2) Simple Syrup
In order to carbonate the beer, a simple technique of adding more sugar to the beer is going to be used. This works because the additional sugar causes the yeast to create additional carbon dioxide. However, this time, unlike fermentation, the carbon dioxide has no place to go because the bottle is capped. The lack room for the carbon dioxide causes it to become diffused in the beer, thus giving you a carbonated beer neatly contained in a bottle.
Alright, now you probably want to know how to do this. First, measure out some sugar. For a standard amount of carbonation use 4 tablespoons of standard granulated sugar. If you would like more carbonation use more sugar and for less carbonation, you can use a little less carbonation. However, you probably don't want to use much more than another half a tablespoon. If you put too much sugar in, the beer can become over carbonated, and in some cases, the bottles will explode.
Now that you have measured out your sugar, add about 1/4 cup of water to the sugar, stir, and bring to a boil. If all the sugar doesn't dissolve right away, don't worry. It will dissolve as the mixture is heated. Once you have boiling sugar water, you have what is called simple syrup. Remove from heat and let cool a little. You don't want to kill the yeast.
Now would be a good time to empty the sanitizing solution out of your bottles.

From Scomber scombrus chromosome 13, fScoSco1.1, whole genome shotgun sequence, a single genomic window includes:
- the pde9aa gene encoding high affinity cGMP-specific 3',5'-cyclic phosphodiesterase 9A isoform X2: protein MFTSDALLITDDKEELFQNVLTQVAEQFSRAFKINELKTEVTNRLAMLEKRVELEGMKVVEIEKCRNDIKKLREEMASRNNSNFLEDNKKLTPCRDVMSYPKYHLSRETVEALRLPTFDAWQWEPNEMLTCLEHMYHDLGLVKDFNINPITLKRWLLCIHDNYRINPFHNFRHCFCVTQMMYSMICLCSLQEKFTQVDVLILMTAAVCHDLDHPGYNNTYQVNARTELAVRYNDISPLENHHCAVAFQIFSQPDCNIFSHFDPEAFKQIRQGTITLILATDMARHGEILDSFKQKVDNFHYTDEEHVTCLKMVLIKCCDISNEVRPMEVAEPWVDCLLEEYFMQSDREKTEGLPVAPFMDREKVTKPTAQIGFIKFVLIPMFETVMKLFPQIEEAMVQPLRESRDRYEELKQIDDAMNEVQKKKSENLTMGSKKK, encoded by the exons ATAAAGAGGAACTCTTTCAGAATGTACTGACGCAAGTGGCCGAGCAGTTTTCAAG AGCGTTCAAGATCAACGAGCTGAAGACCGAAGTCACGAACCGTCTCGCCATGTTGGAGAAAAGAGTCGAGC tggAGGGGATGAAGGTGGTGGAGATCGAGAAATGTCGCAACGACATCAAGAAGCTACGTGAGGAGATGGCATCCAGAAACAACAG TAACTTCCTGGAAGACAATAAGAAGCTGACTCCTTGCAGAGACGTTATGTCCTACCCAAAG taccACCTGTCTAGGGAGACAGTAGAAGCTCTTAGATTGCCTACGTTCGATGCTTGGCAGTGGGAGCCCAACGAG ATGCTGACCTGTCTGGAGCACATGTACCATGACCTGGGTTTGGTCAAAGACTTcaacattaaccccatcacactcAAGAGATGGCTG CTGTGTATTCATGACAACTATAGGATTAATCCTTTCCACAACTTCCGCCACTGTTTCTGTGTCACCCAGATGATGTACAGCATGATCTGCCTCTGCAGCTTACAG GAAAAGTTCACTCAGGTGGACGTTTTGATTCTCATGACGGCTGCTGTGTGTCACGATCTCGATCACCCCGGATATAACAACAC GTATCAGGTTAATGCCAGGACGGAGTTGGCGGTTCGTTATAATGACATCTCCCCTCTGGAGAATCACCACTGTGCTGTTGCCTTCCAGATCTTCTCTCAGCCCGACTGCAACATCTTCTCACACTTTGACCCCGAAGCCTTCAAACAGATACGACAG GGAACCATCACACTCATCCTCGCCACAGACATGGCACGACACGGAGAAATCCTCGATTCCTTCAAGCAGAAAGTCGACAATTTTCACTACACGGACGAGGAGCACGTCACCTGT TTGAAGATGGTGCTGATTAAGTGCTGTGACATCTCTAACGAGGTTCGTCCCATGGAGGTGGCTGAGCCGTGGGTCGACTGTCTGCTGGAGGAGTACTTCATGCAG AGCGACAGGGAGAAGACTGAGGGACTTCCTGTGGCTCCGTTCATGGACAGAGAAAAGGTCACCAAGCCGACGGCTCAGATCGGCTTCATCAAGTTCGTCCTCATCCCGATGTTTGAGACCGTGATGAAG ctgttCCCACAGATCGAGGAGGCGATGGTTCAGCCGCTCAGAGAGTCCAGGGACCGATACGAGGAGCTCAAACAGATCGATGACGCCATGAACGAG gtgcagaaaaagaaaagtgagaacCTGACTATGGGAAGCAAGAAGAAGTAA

The next step is to add your sugar to your beer. If you are using a fermenting bucket and a bottling bucket. Pour your simple syrup into your empty bottling bucket then carefully pour your beer on top of the simple syrup. While doing this, try not to pour any of the yeast cake from the bottom of the fermenter into the bottling bucket. If you are using a single bucket, pour the simple syrup directly into your beer and very gently stir it in with a sanitized spoon. Try not to aerate the beer.
And now the moment you've been waiting for... Time to put the beer into bottles. Empty as much of the sanitizing solution as possible out of the bottles as possible. Now, if you aren't using a bottle filler, you will turn the spout on your bottling bucket to slowly pour your beer into the bottle. Tilt the bottle in order to avoid aeration as much as possible. If your bottles have stickers around the neck, this can be a good reference for how far to fill the bottle. Just fill up to the bottom of the sticker. If the bottles don't have stickers on the neck, fill to about 1.5 inches from the top of the bottle.
If you have a bottle filler, life will be a little easier. Attach the tube connected to your bottle filler to the spout of the bottling bucket and open the spout of the bottling bucket. Push the bottle filler into the bottom of the bottle to start the flow of beer into the bottle. Fill the bottle all the way to the top of the bottle. When you pull the bottle filler out of the bottle it should now be filled to the proper level. Isn't that convenient?
Now time to put that bottle capper to work. First, put the cap on the filled bottle. Next, put the capper on top of the bottle cap and pull the levers down. Lift the bottle capper off the bottle and you should have a nicely capped bottle of beer.
5) A Little More Waiting
So now that you have beer all nicely bottled you want to drink it right? Well, unfortunately you can't drink it quite yet. Since you added sugar to the beer for carbonation, you have to give the yeast some time to do its work. Give the beer about a week to carbonate by setting it in a dark, room temperature area. After, a week refrigerate and enjoy. Remember though, in general, the longer you let your beer sit, the clearer it will be.